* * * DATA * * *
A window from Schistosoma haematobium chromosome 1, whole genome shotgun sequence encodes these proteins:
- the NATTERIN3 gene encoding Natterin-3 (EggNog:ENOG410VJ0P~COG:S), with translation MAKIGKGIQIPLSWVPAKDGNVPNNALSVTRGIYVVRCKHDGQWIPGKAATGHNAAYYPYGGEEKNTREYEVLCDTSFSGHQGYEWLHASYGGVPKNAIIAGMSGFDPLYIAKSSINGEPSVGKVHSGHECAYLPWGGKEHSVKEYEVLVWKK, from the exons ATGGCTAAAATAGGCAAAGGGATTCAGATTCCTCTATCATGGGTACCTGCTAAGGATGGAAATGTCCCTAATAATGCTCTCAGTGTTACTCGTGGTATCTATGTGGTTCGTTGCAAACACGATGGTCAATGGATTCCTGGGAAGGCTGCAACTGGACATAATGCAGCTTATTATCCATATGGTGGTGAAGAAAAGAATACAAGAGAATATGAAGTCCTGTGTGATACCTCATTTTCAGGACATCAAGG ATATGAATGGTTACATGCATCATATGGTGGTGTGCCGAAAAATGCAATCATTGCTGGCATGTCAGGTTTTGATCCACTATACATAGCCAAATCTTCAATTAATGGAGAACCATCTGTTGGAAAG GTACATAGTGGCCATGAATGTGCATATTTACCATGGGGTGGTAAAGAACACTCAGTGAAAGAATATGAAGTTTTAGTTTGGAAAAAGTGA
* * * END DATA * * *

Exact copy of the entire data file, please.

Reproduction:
A window from Schistosoma haematobium chromosome 1, whole genome shotgun sequence encodes these proteins:
- the NATTERIN3 gene encoding Natterin-3 (EggNog:ENOG410VJ0P~COG:S), with translation MAKIGKGIQIPLSWVPAKDGNVPNNALSVTRGIYVVRCKHDGQWIPGKAATGHNAAYYPYGGEEKNTREYEVLCDTSFSGHQGYEWLHASYGGVPKNAIIAGMSGFDPLYIAKSSINGEPSVGKVHSGHECAYLPWGGKEHSVKEYEVLVWKK, from the exons ATGGCTAAAATAGGCAAAGGGATTCAGATTCCTCTATCATGGGTACCTGCTAAGGATGGAAATGTCCCTAATAATGCTCTCAGTGTTACTCGTGGTATCTATGTGGTTCGTTGCAAACACGATGGTCAATGGATTCCTGGGAAGGCTGCAACTGGACATAATGCAGCTTATTATCCATATGGTGGTGAAGAAAAGAATACAAGAGAATATGAAGTCCTGTGTGATACCTCATTTTCAGGACATCAAGG ATATGAATGGTTACATGCATCATATGGTGGTGTGCCGAAAAATGCAATCATTGCTGGCATGTCAGGTTTTGATCCACTATACATAGCCAAATCTTCAATTAATGGAGAACCATCTGTTGGAAAG GTACATAGTGGCCATGAATGTGCATATTTACCATGGGGTGGTAAAGAACACTCAGTGAAAGAATATGAAGTTTTAGTTTGGAAAAAGTGA